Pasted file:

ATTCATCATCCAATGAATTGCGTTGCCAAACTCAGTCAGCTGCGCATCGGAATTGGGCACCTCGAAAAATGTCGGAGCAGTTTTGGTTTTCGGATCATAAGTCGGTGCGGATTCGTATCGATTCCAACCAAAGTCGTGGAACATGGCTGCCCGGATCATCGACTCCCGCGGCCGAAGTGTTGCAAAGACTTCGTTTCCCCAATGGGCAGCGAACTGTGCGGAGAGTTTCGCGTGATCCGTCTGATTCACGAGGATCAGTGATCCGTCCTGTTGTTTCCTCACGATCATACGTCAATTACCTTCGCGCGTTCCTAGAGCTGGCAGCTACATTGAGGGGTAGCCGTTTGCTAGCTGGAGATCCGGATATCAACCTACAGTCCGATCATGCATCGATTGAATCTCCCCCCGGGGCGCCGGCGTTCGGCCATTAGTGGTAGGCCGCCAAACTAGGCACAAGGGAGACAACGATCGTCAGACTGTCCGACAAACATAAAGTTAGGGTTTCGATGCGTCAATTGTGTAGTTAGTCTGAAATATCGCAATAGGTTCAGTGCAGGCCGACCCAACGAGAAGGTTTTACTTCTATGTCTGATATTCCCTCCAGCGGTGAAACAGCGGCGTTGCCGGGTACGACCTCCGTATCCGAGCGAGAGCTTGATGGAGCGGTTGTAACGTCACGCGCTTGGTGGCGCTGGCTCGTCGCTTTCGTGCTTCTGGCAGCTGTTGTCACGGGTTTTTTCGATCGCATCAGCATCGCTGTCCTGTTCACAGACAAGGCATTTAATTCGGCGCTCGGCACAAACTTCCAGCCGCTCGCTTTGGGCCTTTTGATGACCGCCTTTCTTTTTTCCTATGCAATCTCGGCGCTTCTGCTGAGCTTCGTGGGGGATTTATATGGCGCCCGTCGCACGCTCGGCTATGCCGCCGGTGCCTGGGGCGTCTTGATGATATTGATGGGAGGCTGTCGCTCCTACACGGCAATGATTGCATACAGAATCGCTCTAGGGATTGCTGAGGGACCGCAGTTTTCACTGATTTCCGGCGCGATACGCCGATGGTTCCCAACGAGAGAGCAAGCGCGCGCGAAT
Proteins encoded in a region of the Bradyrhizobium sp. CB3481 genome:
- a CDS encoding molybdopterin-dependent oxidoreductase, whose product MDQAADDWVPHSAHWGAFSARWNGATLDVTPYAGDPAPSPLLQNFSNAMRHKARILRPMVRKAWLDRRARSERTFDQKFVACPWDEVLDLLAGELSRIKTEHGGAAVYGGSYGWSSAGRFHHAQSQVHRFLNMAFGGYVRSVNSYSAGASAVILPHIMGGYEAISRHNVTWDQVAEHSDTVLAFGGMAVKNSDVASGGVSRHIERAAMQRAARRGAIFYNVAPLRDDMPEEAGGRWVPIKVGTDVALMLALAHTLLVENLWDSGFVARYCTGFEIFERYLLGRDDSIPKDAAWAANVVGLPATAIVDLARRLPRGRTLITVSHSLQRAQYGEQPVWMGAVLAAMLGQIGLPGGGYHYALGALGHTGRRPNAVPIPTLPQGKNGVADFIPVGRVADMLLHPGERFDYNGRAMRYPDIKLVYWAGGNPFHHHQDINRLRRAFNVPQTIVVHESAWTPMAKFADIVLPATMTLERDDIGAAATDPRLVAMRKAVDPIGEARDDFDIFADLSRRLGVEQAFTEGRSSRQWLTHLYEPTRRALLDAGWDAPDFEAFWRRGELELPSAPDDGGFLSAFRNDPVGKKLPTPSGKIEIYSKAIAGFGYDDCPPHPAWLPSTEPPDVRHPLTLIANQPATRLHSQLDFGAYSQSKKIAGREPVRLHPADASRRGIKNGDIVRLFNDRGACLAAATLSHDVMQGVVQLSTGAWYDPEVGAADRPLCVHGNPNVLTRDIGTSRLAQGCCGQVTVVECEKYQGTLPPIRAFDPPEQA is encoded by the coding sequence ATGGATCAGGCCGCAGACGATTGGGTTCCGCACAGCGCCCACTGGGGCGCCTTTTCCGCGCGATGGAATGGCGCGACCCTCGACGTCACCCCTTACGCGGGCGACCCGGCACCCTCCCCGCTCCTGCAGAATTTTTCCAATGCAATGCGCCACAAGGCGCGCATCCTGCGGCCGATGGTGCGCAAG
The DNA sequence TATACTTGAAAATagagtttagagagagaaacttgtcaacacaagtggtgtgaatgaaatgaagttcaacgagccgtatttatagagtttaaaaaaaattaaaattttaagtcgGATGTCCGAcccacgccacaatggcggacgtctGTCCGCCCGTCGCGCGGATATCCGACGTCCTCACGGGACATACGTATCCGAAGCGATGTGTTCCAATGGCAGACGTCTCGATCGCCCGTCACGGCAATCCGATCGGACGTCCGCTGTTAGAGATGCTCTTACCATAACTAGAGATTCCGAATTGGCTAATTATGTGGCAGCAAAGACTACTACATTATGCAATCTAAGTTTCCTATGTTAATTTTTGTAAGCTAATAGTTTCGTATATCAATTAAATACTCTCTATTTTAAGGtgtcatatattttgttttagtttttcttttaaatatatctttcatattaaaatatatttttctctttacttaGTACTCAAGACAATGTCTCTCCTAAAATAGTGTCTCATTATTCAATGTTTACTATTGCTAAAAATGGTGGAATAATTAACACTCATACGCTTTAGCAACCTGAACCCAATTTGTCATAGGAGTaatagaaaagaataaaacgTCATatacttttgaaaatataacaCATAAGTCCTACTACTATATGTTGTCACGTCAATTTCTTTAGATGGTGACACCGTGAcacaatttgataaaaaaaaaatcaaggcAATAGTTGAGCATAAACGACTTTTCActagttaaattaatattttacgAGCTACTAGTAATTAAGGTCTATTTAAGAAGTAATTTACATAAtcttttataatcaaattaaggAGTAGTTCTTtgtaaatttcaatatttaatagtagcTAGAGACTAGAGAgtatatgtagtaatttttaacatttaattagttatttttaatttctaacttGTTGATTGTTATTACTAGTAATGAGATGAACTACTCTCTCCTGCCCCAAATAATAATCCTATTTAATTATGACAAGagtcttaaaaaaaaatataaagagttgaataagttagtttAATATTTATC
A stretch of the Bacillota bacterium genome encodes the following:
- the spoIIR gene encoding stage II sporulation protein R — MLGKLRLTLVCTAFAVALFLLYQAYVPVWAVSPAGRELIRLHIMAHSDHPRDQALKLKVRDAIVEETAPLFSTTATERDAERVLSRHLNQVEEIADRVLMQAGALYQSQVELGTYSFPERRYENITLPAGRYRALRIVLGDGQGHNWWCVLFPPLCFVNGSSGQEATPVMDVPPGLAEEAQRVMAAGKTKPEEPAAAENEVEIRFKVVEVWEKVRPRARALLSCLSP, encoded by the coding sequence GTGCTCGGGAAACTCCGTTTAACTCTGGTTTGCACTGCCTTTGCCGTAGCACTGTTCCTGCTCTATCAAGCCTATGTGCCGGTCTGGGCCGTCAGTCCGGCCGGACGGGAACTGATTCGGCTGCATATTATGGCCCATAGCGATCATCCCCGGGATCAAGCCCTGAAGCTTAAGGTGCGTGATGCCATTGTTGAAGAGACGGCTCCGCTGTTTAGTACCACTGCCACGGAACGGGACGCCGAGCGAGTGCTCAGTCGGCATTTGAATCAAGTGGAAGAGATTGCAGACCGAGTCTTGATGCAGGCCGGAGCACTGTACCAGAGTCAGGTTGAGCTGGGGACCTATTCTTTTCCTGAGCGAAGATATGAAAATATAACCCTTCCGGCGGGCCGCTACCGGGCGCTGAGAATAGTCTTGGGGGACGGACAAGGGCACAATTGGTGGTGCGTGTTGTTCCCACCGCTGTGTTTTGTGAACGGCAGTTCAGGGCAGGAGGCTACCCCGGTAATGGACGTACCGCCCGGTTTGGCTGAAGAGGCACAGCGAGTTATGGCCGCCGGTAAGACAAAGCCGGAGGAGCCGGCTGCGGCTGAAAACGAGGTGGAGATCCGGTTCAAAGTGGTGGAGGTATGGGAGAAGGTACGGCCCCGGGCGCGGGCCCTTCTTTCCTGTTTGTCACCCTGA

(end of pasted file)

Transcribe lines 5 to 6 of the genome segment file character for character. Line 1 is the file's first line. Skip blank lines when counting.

A stretch of the Bacillota bacterium genome encodes the following:
- the spoIIR gene encoding stage II sporulation protein R — MLGKLRLTLVCTAFAVALFLLYQAYVPVWAVSPAGRELIRLHIMAHSDHPRDQALKLKVRDAIVEETAPLFSTTATERDAERVLSRHLNQVEEIADRVLMQAGALYQSQVELGTYSFPERRYENITLPAGRYRALRIVLGDGQGHNWWCVLFPPLCFVNGSSGQEATPVMDVPPGLAEEAQRVMAAGKTKPEEPAAAENEVEIRFKVVEVWEKVRPRARALLSCLSP, encoded by the coding sequence GTGCTCGGGAAACTCCGTTTAACTCTGGTTTGCACTGCCTTTGCCGTAGCACTGTTCCTGCTCTATCAAGCCTATGTGCCGGTCTGGGCCGTCAGTCCGGCCGGACGGGAACTGATTCGGCTGCATATTATGGCCCATAGCGATCATCCCCGGGATCAAGCCCTGAAGCTTAAGGTGCGTGATGCCATTGTTGAAGAGACGGCTCCGCTGTTTAGTACCACTGCCACGGAACGGGACGCCGAGCGAGTGCTCAGTCGGCATTTGAATCAAGTGGAAGAGATTGCAGACCGAGTCTTGATGCAGGCCGGAGCACTGTACCAGAGTCAGGTTGAGCTGGGGACCTATTCTTTTCCTGAGCGAAGATATGAAAATATAACCCTTCCGGCGGGCCGCTACCGGGCGCTGAGAATAGTCTTGGGGGACGGACAAGGGCACAATTGGTGGTGCGTGTTGTTCCCACCGCTGTGTTTTGTGAACGGCAGTTCAGGGCAGGAGGCTACCCCGGTAATGGACGTACCGCCCGGTTTGGCTGAAGAGGCACAGCGAGTTATGGCCGCCGGTAAGACAAAGCCGGAGGAGCCGGCTGCGGCTGAAAACGAGGTGGAGATCCGGTTCAAAGTGGTGGAGGTATGGGAGAAGGTACGGCCCCGGGCGCGGGCCCTTCTTTCCTGTTTGTCACCCTGA